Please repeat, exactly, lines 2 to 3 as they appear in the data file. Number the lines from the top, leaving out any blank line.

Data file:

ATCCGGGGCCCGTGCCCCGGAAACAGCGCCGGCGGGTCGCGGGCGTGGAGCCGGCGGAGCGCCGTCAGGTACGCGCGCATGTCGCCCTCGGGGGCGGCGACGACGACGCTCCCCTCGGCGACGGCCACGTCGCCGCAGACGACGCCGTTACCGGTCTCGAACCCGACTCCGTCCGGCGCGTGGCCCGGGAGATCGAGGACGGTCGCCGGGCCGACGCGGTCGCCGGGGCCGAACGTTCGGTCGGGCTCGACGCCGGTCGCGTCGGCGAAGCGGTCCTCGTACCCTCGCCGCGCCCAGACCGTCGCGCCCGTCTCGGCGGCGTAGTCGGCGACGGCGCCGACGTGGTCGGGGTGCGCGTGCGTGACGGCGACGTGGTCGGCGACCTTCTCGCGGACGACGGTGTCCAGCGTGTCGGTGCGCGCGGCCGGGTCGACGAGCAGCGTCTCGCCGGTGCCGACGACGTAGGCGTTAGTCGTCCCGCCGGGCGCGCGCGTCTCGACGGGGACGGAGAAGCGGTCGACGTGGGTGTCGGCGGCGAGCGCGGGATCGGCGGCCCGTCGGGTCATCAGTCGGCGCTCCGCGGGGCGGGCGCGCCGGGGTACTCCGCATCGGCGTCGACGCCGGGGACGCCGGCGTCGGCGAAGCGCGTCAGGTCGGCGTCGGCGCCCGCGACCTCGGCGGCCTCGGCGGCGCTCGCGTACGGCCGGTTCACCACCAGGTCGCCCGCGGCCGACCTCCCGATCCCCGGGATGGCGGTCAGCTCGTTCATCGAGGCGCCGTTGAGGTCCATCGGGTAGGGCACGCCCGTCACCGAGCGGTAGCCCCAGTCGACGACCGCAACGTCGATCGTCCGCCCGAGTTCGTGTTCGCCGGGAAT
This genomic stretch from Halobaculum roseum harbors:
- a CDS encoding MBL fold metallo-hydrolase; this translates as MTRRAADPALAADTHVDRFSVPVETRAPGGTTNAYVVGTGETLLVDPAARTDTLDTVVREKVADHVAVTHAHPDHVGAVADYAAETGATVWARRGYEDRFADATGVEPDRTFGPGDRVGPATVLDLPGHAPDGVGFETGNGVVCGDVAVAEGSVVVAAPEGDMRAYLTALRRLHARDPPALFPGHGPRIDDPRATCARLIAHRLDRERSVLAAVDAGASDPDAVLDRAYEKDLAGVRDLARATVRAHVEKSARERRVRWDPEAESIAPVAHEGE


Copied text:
This genomic stretch from Halobaculum roseum harbors:
- a CDS encoding MBL fold metallo-hydrolase; this translates as MTRRAADPALAADTHVDRFSVPVETRAPGGTTNAYVVGTGETLLVDPAARTDTLDTVVREKVADHVAVTHAHPDHVGAVADYAAETGATVWARRGYEDRFADATGVEPDRTFGPGDRVGPATVLDLPGHAPDGVGFETGNGVVCGDVAVAEGSVVVAAPEGDMRAYLTALRRLHARDPPALFPGHGPRIDDPRATCARLIAHRLDRERSVLAAVDAGASDPDAVLDRAYEKDLAGVRDLARATVRAHVEKSARERRVRWDPEAESIAPVAHEGE